Life Skills Models

At CIC, we use LS reference models internally to help us define our curriculum, teach our lessons and use a common language for describing life skills. Two models we use come from Fernando Moreno and UNICEF.

LS MODEL #1: Fernando Moreno

In 2002, Fernando Moreno published an important book called “Teaching Life Skills Through Chess–A Guide for Educators and Counselors”, American Literary Press, Inc., Baltimore, Maryland.

Moreno understood that school counsellors needed to focus on both the academic results and the emotional needs of their students. The two could be tied together and he saw chess as a perfect tool to do that. Accordingly, by drawing from scientific studies citing the benefits of exposure to chess and by applying cognitive behavioural theory, Moreno developed his own “guidance and counselling model.” By learning the game of chess as a metaphor for life and correlating the skills needed to play good chess with the skills needed in life, both academic and social-emotional skills could be addressed. 

In his book, Moreno presented a Skills Table consisting of several cognitive skills, several emotional skills and a couple of behavioural skills. He was able to identify what are some of the key skills that chess directly develops. He was clearly interested in what playing chess could teach children about how to deal with life situations. There is no doubt in our mind that Fernando Moreno was a key contributor to the history of using chess as a tool to teach life skills.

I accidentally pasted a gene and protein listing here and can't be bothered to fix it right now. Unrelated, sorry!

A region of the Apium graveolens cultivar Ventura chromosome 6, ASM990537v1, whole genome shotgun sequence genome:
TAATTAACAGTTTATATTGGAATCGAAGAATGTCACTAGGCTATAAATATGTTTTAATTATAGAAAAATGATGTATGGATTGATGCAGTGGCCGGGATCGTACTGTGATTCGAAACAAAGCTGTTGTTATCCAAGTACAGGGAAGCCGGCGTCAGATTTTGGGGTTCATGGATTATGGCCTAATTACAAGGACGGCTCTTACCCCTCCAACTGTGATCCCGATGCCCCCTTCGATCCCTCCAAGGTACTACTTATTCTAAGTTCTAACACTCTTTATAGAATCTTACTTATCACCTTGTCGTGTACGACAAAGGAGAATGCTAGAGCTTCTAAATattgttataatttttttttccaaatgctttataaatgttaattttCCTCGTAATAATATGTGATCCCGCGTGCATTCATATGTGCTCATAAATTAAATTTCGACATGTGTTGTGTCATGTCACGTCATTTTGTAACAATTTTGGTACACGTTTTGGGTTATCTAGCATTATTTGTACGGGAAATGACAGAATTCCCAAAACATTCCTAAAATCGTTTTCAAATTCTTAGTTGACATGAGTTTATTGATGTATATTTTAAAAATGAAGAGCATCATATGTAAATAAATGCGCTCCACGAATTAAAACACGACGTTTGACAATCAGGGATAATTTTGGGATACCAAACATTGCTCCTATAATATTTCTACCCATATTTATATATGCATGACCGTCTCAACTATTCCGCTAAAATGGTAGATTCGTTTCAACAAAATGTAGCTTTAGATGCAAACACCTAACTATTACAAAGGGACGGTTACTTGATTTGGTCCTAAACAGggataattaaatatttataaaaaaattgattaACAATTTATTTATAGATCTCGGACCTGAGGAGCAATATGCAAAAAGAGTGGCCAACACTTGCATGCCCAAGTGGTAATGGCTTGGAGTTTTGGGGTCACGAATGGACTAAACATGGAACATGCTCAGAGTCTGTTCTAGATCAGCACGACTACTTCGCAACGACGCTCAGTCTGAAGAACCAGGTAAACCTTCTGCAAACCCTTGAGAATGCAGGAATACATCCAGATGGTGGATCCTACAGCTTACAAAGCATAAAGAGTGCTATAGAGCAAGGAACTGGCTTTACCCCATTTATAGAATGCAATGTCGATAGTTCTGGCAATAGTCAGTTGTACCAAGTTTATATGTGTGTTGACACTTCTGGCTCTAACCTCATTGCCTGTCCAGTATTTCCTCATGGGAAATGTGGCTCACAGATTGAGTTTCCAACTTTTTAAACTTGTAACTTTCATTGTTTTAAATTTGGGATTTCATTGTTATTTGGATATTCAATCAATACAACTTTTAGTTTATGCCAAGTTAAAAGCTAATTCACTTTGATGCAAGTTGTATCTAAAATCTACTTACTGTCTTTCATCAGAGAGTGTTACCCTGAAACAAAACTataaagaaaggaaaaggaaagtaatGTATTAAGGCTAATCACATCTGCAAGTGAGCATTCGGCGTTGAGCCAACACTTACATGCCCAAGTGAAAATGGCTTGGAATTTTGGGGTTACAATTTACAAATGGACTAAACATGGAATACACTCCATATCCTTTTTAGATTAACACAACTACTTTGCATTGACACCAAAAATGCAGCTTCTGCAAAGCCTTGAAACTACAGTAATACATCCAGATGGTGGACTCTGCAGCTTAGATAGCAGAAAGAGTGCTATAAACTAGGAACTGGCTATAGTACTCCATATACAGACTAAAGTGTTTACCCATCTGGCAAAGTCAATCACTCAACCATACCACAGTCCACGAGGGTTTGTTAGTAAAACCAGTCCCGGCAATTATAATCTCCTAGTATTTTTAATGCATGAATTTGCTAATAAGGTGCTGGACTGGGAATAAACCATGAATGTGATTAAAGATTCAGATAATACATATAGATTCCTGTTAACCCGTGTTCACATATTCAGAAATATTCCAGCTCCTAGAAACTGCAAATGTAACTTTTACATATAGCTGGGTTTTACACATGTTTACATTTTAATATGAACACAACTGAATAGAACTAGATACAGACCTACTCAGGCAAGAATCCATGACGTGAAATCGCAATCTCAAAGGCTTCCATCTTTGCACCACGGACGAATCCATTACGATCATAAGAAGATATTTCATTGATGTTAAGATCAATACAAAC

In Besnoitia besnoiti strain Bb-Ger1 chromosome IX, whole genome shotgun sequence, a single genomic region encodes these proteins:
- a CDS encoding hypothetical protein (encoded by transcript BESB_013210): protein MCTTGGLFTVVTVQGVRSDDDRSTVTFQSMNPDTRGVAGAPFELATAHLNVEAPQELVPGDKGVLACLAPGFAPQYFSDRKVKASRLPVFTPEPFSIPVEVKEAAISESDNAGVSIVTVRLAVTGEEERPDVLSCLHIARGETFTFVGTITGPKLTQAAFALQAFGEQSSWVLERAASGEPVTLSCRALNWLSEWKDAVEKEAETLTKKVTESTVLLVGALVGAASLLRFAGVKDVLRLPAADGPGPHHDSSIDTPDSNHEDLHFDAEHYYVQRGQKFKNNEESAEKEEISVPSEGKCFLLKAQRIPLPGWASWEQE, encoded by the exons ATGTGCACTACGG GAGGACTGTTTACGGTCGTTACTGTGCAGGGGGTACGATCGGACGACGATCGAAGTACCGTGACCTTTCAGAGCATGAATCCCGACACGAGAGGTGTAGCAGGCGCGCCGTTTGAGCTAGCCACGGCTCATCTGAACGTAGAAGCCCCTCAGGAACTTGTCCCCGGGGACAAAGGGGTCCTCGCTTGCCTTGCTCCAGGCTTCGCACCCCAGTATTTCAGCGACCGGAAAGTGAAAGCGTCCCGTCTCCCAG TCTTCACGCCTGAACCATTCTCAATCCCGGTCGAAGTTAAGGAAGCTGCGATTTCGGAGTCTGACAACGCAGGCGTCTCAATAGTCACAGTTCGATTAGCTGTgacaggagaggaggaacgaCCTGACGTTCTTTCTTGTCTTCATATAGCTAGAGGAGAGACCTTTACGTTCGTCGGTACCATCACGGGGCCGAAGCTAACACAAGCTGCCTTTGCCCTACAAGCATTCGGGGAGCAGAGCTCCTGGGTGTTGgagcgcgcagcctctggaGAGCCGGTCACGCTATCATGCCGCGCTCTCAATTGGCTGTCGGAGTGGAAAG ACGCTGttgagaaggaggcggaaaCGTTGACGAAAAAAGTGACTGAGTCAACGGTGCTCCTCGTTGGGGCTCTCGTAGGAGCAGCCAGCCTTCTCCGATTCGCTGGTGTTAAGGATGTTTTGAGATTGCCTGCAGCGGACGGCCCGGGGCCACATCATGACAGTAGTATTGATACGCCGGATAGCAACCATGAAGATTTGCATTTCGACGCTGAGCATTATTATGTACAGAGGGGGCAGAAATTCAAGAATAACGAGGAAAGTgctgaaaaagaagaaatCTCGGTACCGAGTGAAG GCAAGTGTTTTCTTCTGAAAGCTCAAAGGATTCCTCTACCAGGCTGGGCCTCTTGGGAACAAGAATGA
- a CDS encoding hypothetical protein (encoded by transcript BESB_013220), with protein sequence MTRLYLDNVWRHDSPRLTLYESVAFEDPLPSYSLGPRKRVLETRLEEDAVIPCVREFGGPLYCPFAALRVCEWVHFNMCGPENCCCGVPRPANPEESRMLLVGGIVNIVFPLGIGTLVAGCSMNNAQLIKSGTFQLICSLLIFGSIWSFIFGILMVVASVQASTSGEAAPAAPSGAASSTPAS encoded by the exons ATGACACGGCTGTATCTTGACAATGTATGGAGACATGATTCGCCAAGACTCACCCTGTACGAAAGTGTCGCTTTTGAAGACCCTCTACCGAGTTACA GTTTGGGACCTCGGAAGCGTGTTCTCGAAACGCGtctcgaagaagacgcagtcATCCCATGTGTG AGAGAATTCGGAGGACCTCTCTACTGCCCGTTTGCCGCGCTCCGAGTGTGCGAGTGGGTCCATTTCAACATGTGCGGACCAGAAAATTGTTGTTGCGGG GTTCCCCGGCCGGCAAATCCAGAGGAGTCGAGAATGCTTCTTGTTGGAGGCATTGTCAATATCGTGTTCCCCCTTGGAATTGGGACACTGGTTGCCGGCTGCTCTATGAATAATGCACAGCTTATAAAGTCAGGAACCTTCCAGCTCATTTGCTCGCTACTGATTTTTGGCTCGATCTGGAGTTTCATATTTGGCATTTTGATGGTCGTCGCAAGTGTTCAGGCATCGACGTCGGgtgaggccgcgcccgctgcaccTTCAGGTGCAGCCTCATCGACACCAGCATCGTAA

In 2019, after years of research and scientific study, UNICEF published its LS model aimed primarily at children and youth. In the model, there are 12 essential life skills divided into 4 learning dimensions, as follows:

UNICEF says that by learning these life skills, children have a much stronger chance of achieving the four respective life outcomes of: 1. learning; 2. employability; 3. personal empowerment; and 4. active citizenship. The four life outcomes are not to be considered as distinct and mutually exclusive. Instead they overlap, inter-connect and reinforce one another to combine with the individual learner.

At CIC, we support the UNICEF LS model because we believe it’s comprehensive, logical and easy to understand. We consider the 12 life skills to be broad categories within which many individual life skills can fit. For example, some individual life skills that fit into the self-management category are: delayed gratification; positive thinking; self-awareness; keeping calm under pressure; managing stress; and patience. Below is a graphical representation of the model:

Below is a UNICEF LS Continuum Chart which identifies life skills, related age ranges, and relevance.


The UNICEF LS Continuum Chart identifies that:

Life skills are a complement and not a substitute to foundational skills like reading and mathematics and the two must be integrated rather than focused on in isolation or parallel.